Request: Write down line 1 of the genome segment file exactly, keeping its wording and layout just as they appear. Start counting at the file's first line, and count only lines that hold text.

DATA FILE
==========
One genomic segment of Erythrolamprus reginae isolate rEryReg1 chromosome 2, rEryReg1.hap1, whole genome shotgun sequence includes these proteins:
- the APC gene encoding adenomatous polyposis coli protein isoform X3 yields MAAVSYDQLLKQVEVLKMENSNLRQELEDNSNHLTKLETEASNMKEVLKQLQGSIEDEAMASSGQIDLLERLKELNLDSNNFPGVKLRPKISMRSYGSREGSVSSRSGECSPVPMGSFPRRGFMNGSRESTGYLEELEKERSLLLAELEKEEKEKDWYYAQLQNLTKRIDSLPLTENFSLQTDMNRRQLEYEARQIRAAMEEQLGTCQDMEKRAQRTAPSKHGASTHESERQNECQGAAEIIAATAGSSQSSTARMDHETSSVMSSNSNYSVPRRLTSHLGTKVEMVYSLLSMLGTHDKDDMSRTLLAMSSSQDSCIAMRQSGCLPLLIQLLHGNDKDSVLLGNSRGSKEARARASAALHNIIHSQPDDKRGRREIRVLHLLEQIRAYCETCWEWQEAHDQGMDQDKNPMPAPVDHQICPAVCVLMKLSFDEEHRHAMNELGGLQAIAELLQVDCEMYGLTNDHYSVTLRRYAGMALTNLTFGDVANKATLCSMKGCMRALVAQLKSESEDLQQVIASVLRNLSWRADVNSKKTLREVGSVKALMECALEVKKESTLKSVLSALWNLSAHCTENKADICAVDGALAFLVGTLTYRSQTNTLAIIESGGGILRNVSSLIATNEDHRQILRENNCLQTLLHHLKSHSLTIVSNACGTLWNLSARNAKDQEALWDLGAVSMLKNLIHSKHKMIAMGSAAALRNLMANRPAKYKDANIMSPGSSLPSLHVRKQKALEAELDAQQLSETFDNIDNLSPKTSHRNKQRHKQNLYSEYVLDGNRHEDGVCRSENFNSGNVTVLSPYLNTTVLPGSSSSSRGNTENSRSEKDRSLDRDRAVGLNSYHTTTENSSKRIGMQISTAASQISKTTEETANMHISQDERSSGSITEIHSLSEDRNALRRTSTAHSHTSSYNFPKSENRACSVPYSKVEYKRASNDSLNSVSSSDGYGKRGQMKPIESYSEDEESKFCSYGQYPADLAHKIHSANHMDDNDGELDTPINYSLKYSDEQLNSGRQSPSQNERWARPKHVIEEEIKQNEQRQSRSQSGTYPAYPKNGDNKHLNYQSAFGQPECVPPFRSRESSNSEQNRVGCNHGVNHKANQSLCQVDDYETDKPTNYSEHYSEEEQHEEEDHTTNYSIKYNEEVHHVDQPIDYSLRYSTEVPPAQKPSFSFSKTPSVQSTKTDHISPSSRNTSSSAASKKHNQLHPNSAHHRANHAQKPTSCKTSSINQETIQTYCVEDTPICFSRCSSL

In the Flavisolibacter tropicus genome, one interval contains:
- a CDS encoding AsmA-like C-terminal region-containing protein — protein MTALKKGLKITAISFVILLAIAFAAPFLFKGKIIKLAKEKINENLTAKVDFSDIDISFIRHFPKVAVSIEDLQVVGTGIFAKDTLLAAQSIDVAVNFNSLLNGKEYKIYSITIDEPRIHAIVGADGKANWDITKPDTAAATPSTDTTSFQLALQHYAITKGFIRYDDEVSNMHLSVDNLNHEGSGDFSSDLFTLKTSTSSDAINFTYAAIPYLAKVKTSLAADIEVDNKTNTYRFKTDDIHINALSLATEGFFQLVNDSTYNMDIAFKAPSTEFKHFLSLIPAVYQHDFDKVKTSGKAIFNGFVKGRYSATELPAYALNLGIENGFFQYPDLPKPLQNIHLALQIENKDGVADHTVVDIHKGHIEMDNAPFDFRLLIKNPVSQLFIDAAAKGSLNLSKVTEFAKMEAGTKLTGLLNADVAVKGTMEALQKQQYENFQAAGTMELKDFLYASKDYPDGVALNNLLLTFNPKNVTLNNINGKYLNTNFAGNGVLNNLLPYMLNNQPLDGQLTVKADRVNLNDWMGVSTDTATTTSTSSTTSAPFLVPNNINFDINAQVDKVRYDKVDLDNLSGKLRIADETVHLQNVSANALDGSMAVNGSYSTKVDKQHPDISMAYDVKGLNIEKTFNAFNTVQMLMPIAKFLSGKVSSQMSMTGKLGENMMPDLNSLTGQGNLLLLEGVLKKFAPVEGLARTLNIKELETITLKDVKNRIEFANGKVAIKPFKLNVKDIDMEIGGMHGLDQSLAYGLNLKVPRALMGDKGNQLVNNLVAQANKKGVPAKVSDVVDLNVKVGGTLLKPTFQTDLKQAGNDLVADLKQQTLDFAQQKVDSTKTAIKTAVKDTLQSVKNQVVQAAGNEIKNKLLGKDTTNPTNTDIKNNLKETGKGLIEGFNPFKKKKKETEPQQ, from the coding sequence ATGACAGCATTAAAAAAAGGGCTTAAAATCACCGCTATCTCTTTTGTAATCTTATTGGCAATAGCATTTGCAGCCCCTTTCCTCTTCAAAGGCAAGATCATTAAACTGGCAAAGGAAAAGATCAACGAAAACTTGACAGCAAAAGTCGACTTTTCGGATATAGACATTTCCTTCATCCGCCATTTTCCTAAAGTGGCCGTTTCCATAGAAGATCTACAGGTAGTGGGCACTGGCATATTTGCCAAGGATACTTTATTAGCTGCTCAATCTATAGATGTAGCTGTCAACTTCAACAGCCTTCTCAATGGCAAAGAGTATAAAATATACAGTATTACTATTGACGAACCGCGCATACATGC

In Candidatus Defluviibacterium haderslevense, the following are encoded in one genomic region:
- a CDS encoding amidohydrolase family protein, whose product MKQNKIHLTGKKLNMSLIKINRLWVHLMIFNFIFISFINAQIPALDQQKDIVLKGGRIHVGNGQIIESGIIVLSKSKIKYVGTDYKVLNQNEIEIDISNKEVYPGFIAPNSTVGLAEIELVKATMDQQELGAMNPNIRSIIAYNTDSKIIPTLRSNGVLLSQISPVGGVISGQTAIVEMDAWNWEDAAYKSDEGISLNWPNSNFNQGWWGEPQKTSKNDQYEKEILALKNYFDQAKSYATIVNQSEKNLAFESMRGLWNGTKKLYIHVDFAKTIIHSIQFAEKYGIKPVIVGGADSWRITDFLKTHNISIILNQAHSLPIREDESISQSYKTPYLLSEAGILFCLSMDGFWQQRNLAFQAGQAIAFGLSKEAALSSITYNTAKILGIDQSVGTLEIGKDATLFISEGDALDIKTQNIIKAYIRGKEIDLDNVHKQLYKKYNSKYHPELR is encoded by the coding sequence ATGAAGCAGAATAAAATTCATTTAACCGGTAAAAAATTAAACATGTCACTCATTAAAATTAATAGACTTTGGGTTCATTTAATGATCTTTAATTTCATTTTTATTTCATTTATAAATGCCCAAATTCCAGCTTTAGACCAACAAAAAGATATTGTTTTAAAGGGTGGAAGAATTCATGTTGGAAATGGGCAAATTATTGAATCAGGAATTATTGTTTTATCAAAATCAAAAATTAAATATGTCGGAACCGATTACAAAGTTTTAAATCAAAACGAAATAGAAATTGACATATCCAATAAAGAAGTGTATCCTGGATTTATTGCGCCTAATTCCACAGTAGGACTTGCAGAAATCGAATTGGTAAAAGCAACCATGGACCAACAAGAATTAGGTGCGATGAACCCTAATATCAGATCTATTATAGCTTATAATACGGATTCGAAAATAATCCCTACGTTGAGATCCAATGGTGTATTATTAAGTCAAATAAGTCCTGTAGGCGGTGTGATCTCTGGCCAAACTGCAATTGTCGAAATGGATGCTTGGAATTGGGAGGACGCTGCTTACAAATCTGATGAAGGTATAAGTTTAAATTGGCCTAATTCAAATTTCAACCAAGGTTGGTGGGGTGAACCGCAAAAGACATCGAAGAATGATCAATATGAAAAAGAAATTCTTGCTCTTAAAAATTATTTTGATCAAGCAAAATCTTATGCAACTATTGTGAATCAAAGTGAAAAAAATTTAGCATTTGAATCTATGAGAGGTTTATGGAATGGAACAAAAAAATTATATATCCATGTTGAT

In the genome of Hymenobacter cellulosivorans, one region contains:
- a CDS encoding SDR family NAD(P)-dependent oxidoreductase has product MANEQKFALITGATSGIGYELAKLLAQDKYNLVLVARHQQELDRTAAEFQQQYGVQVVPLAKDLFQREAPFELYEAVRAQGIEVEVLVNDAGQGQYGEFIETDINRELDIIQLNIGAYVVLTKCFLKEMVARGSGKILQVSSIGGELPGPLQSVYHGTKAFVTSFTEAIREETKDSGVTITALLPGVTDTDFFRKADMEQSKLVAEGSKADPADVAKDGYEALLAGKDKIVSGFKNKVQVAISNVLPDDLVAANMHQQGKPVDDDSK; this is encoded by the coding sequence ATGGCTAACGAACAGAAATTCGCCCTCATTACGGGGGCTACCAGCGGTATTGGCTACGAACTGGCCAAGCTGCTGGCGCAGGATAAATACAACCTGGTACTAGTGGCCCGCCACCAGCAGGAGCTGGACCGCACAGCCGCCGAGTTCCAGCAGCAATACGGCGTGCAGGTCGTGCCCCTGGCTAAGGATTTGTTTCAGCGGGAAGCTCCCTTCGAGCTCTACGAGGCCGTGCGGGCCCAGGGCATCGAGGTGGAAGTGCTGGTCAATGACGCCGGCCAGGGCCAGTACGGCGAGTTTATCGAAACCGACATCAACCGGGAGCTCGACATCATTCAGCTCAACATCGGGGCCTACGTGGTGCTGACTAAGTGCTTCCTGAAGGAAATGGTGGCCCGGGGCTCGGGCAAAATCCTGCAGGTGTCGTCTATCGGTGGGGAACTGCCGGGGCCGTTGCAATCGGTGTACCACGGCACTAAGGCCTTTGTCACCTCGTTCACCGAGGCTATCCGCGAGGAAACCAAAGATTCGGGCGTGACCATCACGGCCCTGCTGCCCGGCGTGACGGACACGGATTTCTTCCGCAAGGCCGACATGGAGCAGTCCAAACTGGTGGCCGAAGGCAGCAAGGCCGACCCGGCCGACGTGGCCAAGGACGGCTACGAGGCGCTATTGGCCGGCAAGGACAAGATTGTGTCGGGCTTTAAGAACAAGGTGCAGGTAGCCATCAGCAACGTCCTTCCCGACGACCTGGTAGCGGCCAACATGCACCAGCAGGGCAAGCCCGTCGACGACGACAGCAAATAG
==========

One genomic segment of Erythrolamprus reginae isolate rEryReg1 chromosome 2, rEryReg1.hap1, whole genome shotgun sequence includes these proteins: